The Singular Value Decomposition is an important matrix operation which enables many other numerical algorithms. The SVD lets you tame seemingly unwieldy matrices by uncovering their reduced "low rank" representation. A matrix which can be accurately approximated by a low-rank decomposition actually contains much less information than suggested by its dimensions.

A rank-1 matrix you might see often in the wild is an elementary school multiplication table. The multiplication table contains
*n*x*n* entries which are intimately intertwined (i.e. one entry can't be changed independent of the others). A singular value decomposition of a multiplication table would reveal that the essential information is just the sequence of numbers *1, 2, ..., n* (whose outer product reconstructs the table).

This kind of data compression can be very useful in machine learning, where we prefer to learn predictors which use a small of informative features (rather than thousands of highly correlated features). In addition to letting us boil down redundant features into more informative combinations, the SVD can also be used for denoising samples and imputing missing data.

What does the output of an SVD look like? From a given input matrix `X`

, you get back a triplet `U, s, V`

. The two matrices (`U`

and `V`

) often called the left and right *singular vectors*. The outer products of these singular vectors are rank-1 building block from which `X`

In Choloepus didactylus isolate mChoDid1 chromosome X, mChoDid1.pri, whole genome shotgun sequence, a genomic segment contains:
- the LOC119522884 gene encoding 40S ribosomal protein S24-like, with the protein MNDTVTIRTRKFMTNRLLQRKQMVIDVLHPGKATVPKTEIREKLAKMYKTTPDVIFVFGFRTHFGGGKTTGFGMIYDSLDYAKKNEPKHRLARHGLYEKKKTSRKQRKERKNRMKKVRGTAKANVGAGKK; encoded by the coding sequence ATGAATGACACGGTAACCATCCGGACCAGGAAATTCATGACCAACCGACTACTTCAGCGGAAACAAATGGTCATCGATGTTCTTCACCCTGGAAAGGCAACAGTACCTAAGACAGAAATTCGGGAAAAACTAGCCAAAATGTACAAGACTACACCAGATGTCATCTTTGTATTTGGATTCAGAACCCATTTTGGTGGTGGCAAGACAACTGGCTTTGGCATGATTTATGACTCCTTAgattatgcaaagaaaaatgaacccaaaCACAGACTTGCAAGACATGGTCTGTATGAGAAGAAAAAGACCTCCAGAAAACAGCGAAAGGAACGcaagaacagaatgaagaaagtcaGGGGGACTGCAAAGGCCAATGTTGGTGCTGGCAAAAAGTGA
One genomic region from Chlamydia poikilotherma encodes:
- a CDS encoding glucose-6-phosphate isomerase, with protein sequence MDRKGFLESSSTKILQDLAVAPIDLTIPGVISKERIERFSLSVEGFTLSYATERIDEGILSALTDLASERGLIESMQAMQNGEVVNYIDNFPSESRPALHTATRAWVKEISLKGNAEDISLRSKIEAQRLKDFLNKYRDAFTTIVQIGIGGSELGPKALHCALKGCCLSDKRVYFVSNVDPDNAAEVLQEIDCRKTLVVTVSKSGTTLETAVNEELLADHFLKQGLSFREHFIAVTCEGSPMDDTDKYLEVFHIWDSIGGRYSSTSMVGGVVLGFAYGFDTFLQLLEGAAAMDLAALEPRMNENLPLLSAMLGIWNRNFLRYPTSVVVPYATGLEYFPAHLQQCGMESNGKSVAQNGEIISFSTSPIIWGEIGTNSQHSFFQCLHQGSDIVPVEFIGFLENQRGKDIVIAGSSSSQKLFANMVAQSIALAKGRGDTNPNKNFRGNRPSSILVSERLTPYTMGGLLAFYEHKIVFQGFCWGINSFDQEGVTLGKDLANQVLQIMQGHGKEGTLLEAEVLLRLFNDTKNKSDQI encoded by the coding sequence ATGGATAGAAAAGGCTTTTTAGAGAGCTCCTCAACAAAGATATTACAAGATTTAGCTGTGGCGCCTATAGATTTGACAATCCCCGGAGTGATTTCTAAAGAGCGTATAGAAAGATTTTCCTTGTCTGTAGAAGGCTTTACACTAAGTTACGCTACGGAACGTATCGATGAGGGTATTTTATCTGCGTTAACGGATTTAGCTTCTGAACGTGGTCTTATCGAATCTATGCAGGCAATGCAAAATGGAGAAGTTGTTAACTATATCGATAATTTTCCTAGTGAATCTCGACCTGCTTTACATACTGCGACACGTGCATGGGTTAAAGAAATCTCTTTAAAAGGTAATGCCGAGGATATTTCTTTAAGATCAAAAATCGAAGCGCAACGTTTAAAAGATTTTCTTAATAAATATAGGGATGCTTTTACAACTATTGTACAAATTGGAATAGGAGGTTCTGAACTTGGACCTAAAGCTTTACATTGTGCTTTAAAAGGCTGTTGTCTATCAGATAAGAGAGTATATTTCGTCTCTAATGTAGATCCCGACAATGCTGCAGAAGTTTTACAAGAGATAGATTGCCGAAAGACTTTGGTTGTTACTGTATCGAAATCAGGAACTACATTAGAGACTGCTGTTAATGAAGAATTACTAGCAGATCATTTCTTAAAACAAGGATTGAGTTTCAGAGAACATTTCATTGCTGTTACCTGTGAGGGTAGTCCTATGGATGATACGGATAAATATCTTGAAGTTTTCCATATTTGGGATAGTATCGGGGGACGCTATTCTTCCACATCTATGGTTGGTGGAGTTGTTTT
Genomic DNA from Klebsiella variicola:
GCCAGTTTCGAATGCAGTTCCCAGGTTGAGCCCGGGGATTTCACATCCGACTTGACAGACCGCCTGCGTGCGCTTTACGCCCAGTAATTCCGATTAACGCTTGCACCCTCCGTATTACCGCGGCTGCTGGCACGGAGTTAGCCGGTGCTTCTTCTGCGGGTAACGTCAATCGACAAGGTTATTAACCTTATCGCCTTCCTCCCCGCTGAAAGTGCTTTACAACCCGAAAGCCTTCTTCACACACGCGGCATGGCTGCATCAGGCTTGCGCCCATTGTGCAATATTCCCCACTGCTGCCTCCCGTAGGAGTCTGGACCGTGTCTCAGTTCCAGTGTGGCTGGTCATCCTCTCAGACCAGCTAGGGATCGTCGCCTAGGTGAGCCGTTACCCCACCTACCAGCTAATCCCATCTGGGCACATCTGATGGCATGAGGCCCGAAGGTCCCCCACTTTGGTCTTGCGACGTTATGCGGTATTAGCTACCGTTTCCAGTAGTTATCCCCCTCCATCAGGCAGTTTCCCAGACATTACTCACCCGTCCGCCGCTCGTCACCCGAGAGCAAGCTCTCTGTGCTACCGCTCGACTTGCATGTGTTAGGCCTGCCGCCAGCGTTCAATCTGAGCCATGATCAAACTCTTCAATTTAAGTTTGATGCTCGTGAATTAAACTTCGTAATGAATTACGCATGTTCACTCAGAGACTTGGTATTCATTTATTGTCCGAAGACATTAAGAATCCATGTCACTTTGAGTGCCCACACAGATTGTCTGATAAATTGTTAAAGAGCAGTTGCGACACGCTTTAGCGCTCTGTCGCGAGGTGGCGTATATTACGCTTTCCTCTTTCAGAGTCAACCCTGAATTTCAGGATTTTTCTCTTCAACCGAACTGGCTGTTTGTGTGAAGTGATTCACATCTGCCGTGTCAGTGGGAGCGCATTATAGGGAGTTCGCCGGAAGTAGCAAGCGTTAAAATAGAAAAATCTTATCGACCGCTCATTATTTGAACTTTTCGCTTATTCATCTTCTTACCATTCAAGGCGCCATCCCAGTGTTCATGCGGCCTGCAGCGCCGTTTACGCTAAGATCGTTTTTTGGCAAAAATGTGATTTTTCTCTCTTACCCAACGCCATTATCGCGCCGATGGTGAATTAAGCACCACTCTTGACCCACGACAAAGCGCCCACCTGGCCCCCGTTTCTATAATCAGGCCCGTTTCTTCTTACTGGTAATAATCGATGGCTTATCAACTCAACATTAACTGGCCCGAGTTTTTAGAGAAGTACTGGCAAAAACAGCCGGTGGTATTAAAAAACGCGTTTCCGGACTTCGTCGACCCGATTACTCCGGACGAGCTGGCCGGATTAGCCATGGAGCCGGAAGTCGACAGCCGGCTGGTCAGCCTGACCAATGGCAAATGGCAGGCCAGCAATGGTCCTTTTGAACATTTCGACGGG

gets reconstructed. The vector `s`

contains *singular values*, each of which acts as a weight on a combination singular vectors.

To reconstruct your original matrix just add up the outer products of `U`

and `V`

, weighted by the entries of `s`

. That is, you can get back a matrix whose entries are approximately equal to the original by running:

```
np.sum([np.outer(U[:, i], V[i, :]) * si for i, si in enumerate(s)], axis=0)
```

Alternatively, you can upgrade the vector `s`

into a diagonal matrix and express the reconstruction of `X`

purely through matrix multiplications:

```
np.dot(U, np.dot(np.diag(s), V))
```

In many cases, when we are dealing with low-rank underlying data, many of the singular values will be extremely small or exactly zero. In this case, it is wasteful to perform the "full" SVD and can be advantageous to instead do a "truncated" decomposition (computing only *k* singular vectors).

Exactly how much slower is a full SVD vs. a truncated SVD? I performed the following quick experiment to find out:

- Generate 100 random matrices with rank 50, 1000 columns and a random number of rows between 100 and 5000
- Record how long it takes to decompose the matrix using one of:
- a full SVD with numpy.linalg.svd (which uses LAPACK under the hood)
- an exact low-rank SVD with sklearn.decomposition.TruncatedSVD using ARPACK
- an approximate low-rank SVD also with sklearn.decomposition.TruncatedSVD but using a faster randomized solver

- Ensure that the reconstructed matrix matches the original

## Results

The truncated SVD (using either an exact solver or approximate randomized solver) can be many times faster than a full SVD. If you're decomposing a large dataset with known low rank, go ahead and use a truncated SVD. On the other hand, if you're uncertain about the rank of your matrix (and want to inspect a large spectrum of singular values), you'll have to wait for a full SVD instead.